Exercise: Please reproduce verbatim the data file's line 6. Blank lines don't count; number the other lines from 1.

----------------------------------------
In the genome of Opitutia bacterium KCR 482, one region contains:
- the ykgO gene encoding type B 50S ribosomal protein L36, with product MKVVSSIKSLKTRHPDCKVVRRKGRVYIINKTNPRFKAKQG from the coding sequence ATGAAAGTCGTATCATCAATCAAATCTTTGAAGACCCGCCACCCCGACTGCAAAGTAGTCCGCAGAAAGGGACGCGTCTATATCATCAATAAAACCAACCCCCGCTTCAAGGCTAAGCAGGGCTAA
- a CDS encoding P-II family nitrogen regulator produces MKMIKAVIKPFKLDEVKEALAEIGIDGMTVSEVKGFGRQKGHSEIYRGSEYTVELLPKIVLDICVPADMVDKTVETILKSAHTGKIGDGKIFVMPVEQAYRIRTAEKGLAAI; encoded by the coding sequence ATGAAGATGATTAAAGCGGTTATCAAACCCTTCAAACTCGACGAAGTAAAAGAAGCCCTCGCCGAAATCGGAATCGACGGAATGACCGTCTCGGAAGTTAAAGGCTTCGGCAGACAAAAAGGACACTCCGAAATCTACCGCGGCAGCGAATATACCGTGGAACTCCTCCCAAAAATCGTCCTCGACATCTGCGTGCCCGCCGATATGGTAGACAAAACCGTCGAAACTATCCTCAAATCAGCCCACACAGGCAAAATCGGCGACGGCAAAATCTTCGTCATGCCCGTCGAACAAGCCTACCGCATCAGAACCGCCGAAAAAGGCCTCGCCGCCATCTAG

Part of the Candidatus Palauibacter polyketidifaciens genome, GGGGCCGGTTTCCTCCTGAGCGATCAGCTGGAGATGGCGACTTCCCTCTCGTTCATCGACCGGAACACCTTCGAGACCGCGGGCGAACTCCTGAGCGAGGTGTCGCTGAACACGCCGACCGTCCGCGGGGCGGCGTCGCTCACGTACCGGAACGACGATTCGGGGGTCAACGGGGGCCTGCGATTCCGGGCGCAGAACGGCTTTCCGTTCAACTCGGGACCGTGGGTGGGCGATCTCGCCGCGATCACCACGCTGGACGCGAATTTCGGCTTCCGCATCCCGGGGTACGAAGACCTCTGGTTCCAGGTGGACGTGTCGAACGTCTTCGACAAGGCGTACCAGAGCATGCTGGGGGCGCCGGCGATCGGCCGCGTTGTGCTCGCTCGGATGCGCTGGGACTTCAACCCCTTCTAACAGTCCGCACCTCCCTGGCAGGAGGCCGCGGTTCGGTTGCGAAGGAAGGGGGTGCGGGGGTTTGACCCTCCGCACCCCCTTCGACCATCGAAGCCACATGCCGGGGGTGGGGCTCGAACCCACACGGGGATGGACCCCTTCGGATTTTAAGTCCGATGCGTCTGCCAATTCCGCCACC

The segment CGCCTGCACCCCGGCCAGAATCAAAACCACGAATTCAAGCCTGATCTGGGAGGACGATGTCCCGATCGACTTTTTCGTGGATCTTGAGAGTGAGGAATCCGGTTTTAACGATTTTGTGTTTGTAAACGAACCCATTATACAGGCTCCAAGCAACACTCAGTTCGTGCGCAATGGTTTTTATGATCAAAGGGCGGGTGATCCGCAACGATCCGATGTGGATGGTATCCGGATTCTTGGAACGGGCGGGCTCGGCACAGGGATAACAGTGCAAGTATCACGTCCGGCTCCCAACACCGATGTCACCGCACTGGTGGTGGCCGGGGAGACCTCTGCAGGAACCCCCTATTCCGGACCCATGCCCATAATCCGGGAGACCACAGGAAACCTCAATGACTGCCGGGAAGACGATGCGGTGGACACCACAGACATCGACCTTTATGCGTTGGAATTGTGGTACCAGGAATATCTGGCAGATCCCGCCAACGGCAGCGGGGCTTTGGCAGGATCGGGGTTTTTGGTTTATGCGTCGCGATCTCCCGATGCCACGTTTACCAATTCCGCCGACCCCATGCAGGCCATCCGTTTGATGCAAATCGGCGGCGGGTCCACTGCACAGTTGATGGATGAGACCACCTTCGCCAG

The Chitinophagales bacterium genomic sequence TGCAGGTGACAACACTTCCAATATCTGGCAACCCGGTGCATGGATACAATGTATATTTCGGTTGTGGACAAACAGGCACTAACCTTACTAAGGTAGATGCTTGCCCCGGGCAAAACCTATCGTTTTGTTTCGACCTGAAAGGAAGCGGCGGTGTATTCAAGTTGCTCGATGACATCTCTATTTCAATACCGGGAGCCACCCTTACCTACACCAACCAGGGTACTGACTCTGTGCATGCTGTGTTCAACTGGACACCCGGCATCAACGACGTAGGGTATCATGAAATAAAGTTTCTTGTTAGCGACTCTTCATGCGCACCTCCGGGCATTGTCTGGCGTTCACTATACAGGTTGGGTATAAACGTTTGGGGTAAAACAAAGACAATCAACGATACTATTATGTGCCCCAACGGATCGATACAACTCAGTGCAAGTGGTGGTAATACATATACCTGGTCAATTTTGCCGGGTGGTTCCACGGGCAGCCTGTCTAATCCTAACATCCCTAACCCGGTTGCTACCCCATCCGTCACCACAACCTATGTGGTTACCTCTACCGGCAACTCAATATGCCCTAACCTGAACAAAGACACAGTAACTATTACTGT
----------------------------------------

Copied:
The Chitinophagales bacterium genomic sequence TGCAGGTGACAACACTTCCAATATCTGGCAACCCGGTGCATGGATACAATGTATATTTCGGTTGTGGACAAACAGGCACTAACCTTACTAAGGTAGATGCTTGCCCCGGGCAAAACCTATCGTTTTGTTTCGACCTGAAAGGAAGCGGCGGTGTATTCAAGTTGCTCGATGACATCTCTATTTCAATACCGGGAGCCACCCTTACCTACACCAACCAGGGTACTGACTCTGTGCATGCTGTGTTCAACTGGACACCCGGCATCAACGACGTAGGGTATCATGAAATAAAGTTTCTTGTTAGCGACTCTTCATGCGCACCTCCGGGCATTGTCTGGCGTTCACTATACAGGTTGGGTATAAACGTTTGGGGTAAAACAAAGACAATCAACGATACTATTATGTGCCCCAACGGATCGATACAACTCAGTGCAAGTGGTGGTAATACATATACCTGGTCAATTTTGCCGGGTGGTTCCACGGGCAGCCTGTCTAATCCTAACATCCCTAACCCGGTTGCTACCCCATCCGTCACCACAACCTATGTGGTTACCTCTACCGGCAACTCAATATGCCCTAACCTGAACAAAGACACAGTAACTATTACTGT